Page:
A Day In The Life 

by Richard G. Johnstone Jr., Editor

Richard Johnstone
Richard Johnstone

Buzzz. Buzzz. Buzzz. The alarm clock sounds. 6 a.m. Groan. Get up. The man groggily removes his electric razor from the recharging stand while his wife takes a warm shower. There’s a comforting aroma in the air. The man remembered to plug in the coffeemaker last night. He smiles with smug satisfaction. Still, there’s a nagging feeling that he’s forgotten something.

He moves to the closet for the day’s clothes. Oops. Now he knows what he forgot. “Honey,” his wife calls from the shower. “Did you get the clothes out of the dryer last night like I asked you?”

He loudly mumbles something indecipherable, before sprinting down the stairs, quickly grabbing an armful of clothes from the dryer, plugging in the iron and setting up the ironing board. Next he puts four slices of bread into the fancy toaster they were given as a house-warming present, and punches the button on the plug-in intercom. “Zack, Hillary, this is the voice of God. Wake up!”

“Knock if off, Dad. That hasn’t worked since kindergarten,” Zack says over the intercom. “Actually, Zack, it worked on you until well into fifth grade,” his older sister helpfully points out over her intercom.

Zack comes downstairs. “I was up before you and Mom, listening to music on my CD player,” Zack shares with his dad. “Anybody I’ve heard of?” the man inquires. “Rat Poison, and also the Screaming Meemies,” Zack says. “Sorry I asked,” the man replies.

The man then hustles over and irons his wife’s uniform, neatly and thoroughly, then hurriedly swipes the iron across his work shirt a couple of times. He hears a sound. Or, rather, the lack of a sound. Uh-oh. The shower water upstairs has stopped running. At this inopportune instant, the cat jumps up on the ironing board, arching its back, while the dog whines at his feet, both craving attention. “Sorry, guys, gotta run,” he says.

He hurriedly packs up the ironing board and hustles upstairs, hanging up his wife’s uniform at the exact instant she emerges from the bathroom. She finds her uniform, and smiles at him sweetly. “I thought you had forgotten,” she says. “Who, me?” he replies, turning away just in time to hide the ruddy glow that appeared in his cheeks every time he described his fishing trips or athletic exploits.

The four family members then converge on the kitchen, open and close the refrigerator over and over, grab a piece of toast, jelly it up, put it down, disappear to get the newspaper, put on makeup, write a day’s list, or pack a lunch, never sitting down at the same time, and appearing and disappearing from the kitchen in a frenzy, like the well-drilled actors in a French farce.

The woman flips on the TV like

clockwork at 6:35 to get the day’s weather report. “Hillary, Zack, it’s going to be a hot one today,” she cheerfully announces, as 15-year-old Zack emerges wearing dark, lumpy, low-slung jeans, shoes the size of a roadhouse menu, and a T-shirt that doubled as his pajamas a short while ago. “You look nice, dear,” she says, having perfected the art of giving compliments without a hint of irony.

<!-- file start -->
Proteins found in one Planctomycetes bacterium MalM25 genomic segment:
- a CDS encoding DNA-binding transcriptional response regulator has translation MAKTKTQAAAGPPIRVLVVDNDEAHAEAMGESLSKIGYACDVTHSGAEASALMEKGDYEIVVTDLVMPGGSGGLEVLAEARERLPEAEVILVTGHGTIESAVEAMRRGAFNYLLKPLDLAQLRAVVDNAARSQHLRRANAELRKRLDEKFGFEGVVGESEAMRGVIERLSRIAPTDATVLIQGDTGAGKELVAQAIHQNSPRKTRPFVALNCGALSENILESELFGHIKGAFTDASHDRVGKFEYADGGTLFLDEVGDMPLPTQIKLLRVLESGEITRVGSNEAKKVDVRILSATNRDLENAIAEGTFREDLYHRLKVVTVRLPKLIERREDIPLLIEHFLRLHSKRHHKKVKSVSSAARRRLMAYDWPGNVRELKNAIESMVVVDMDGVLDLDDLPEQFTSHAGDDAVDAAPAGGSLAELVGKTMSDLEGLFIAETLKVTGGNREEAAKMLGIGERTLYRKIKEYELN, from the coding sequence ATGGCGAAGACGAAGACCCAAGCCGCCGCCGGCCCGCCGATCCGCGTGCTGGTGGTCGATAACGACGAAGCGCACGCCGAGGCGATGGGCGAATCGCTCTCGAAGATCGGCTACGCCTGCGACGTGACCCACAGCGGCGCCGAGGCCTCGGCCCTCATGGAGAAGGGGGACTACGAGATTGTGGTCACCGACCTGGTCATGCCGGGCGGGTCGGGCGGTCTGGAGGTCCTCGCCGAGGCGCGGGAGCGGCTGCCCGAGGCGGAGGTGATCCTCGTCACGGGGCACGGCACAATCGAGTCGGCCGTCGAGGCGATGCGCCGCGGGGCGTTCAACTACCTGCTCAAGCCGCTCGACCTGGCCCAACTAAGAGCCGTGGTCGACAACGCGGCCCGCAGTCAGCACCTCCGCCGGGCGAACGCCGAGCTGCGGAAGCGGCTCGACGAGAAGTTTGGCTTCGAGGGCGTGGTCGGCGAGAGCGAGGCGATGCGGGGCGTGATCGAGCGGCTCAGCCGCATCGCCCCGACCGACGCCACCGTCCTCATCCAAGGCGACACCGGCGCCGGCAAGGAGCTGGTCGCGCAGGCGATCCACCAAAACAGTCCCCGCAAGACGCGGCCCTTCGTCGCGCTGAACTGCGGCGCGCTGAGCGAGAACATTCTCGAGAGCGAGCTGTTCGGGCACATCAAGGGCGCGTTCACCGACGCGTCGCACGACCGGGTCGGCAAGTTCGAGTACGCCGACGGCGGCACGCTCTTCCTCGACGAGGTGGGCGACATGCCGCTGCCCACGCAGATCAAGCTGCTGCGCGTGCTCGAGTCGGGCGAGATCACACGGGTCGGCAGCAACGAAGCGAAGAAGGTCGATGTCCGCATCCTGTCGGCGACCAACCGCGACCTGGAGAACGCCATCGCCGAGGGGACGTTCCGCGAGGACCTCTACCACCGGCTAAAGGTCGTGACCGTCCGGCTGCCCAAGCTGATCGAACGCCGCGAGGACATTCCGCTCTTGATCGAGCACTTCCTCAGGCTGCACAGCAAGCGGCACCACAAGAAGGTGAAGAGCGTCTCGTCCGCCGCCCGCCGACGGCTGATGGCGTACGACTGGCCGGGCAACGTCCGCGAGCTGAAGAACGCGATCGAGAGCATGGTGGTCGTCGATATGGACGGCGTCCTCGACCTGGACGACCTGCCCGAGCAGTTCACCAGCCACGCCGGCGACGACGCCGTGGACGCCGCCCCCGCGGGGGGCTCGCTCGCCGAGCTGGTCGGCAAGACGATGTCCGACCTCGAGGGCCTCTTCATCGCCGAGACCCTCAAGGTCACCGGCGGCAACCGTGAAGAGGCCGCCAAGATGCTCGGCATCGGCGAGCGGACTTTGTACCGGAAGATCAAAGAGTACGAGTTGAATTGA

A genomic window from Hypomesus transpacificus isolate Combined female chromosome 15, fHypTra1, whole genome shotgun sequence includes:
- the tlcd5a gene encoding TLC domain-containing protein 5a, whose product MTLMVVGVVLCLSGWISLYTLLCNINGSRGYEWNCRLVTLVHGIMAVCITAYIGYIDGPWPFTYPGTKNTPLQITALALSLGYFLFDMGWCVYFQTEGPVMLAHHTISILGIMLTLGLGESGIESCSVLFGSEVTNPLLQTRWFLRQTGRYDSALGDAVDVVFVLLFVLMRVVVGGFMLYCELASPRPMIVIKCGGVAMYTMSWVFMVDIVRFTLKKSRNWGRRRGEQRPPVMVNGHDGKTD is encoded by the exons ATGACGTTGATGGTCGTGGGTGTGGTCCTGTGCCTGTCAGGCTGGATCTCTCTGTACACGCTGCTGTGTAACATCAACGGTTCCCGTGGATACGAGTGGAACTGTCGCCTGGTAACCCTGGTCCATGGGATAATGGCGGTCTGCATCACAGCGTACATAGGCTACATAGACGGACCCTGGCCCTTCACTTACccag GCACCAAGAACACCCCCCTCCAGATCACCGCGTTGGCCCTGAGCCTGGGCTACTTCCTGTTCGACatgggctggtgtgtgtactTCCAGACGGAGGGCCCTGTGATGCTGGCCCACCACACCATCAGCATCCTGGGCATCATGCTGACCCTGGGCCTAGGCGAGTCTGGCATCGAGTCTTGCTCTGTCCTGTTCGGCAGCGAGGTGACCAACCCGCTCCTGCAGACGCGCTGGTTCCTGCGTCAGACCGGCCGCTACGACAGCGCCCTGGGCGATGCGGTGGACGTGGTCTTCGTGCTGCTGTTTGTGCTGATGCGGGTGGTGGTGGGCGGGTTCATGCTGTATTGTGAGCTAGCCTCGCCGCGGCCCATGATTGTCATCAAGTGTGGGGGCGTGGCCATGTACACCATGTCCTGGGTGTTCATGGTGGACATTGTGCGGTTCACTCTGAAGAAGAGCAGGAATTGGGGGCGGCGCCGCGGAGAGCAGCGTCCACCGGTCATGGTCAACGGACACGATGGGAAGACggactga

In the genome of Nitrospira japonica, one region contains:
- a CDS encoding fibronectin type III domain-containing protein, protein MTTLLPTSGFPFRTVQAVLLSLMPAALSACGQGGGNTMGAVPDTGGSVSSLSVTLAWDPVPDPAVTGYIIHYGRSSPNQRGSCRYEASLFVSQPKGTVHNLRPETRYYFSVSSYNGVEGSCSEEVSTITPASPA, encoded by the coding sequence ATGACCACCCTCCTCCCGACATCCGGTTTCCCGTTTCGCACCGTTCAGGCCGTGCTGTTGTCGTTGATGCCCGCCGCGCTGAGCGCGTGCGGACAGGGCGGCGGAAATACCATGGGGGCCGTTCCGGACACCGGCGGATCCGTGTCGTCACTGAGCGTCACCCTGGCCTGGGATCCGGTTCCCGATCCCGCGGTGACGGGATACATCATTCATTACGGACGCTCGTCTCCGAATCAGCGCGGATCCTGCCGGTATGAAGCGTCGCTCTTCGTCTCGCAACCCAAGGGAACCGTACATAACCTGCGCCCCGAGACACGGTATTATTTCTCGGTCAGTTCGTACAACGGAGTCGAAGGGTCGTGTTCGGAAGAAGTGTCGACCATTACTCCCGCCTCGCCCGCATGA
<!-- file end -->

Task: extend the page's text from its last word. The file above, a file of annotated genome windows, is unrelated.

The man asks, “Hillary, are you driving yourself to school today?” The 17-year-old’s reply is instant. “As opposed to, like, getting all gross and sweaty walking three miles uphill to school like you did, or sharing the bus with a bunch of freshmen?” she replies. “Just checking, honey,” he musters. Is this the same Daddy’s girl who used to sing “I’m a Little Ray of Sunshine,” he wonders to himself, as he pushes the garage-door opener and descends into the garage. Oops. He hustles back to kiss his wife. “They do become human again as adults, right?” he asks. “Yes, dear,” she consoles him.

The kids leave soon after, and then the woman gathers up her laptop computer to take into the office, and resets the thermostat a bit, to acknowledge the fact that the cat and dog won’t be quite as finicky as the family about keeping a super-cool house on a super-hot day.

She pats the dog, rubs the cat, sets the security system, and leaves for the day. Just another manic morning.

And so it goes, all day, every day, as the electric service stays quietly in the background during the morning, the afternoon and evening, and through the night, powering the alarm clock, the razor, the water heater, the air-conditioner and furnace, the intercom, the dryer, the iron, the toaster and coffeemaker, the refrigerator, the garage-door opener, the security system, the TV, the laptop computer, the CD player.

Your electric service is provided to you as reliably as possible, at the lowest cost possible, by a cooperative utility that you and your neighbors own. Your electric service may be in the background, but our presence in the community is in the foreground, since we’re locally owned and locally controlled by our members. Including you. So here’s to a good day, every day, for you and your family, from your electric cooperative.

 P.S. Don’t forget to set the alarm clock. And check the dryer, too, while you’re at it.



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